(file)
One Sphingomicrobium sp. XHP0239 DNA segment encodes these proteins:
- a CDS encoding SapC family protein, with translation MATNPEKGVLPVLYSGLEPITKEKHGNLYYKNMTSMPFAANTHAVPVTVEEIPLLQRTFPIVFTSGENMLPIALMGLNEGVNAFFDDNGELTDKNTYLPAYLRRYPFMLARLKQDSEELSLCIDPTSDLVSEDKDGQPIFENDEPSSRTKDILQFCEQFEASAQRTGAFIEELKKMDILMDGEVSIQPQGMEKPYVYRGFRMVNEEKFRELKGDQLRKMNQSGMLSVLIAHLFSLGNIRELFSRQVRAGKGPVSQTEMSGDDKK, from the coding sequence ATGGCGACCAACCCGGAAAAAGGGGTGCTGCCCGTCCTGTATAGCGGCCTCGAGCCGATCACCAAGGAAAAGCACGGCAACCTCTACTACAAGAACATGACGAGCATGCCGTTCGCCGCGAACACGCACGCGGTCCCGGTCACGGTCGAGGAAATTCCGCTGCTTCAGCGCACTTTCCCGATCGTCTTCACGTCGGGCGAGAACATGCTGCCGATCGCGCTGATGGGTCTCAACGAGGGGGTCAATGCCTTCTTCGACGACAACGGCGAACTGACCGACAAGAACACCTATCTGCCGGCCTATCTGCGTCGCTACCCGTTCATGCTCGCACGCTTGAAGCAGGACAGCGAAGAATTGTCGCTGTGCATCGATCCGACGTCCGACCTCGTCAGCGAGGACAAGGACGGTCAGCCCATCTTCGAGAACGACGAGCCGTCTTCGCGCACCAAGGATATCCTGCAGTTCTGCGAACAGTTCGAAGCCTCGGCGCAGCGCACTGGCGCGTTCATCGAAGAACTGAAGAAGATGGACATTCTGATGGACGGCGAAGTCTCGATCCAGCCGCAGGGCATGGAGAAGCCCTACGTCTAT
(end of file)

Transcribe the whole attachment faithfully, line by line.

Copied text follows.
One Sphingomicrobium sp. XHP0239 DNA segment encodes these proteins:
- a CDS encoding SapC family protein, with translation MATNPEKGVLPVLYSGLEPITKEKHGNLYYKNMTSMPFAANTHAVPVTVEEIPLLQRTFPIVFTSGENMLPIALMGLNEGVNAFFDDNGELTDKNTYLPAYLRRYPFMLARLKQDSEELSLCIDPTSDLVSEDKDGQPIFENDEPSSRTKDILQFCEQFEASAQRTGAFIEELKKMDILMDGEVSIQPQGMEKPYVYRGFRMVNEEKFRELKGDQLRKMNQSGMLSVLIAHLFSLGNIRELFSRQVRAGKGPVSQTEMSGDDKK, from the coding sequence ATGGCGACCAACCCGGAAAAAGGGGTGCTGCCCGTCCTGTATAGCGGCCTCGAGCCGATCACCAAGGAAAAGCACGGCAACCTCTACTACAAGAACATGACGAGCATGCCGTTCGCCGCGAACACGCACGCGGTCCCGGTCACGGTCGAGGAAATTCCGCTGCTTCAGCGCACTTTCCCGATCGTCTTCACGTCGGGCGAGAACATGCTGCCGATCGCGCTGATGGGTCTCAACGAGGGGGTCAATGCCTTCTTCGACGACAACGGCGAACTGACCGACAAGAACACCTATCTGCCGGCCTATCTGCGTCGCTACCCGTTCATGCTCGCACGCTTGAAGCAGGACAGCGAAGAATTGTCGCTGTGCATCGATCCGACGTCCGACCTCGTCAGCGAGGACAAGGACGGTCAGCCCATCTTCGAGAACGACGAGCCGTCTTCGCGCACCAAGGATATCCTGCAGTTCTGCGAACAGTTCGAAGCCTCGGCGCAGCGCACTGGCGCGTTCATCGAAGAACTGAAGAAGATGGACATTCTGATGGACGGCGAAGTCTCGATCCAGCCGCAGGGCATGGAGAAGCCCTACGTCTAT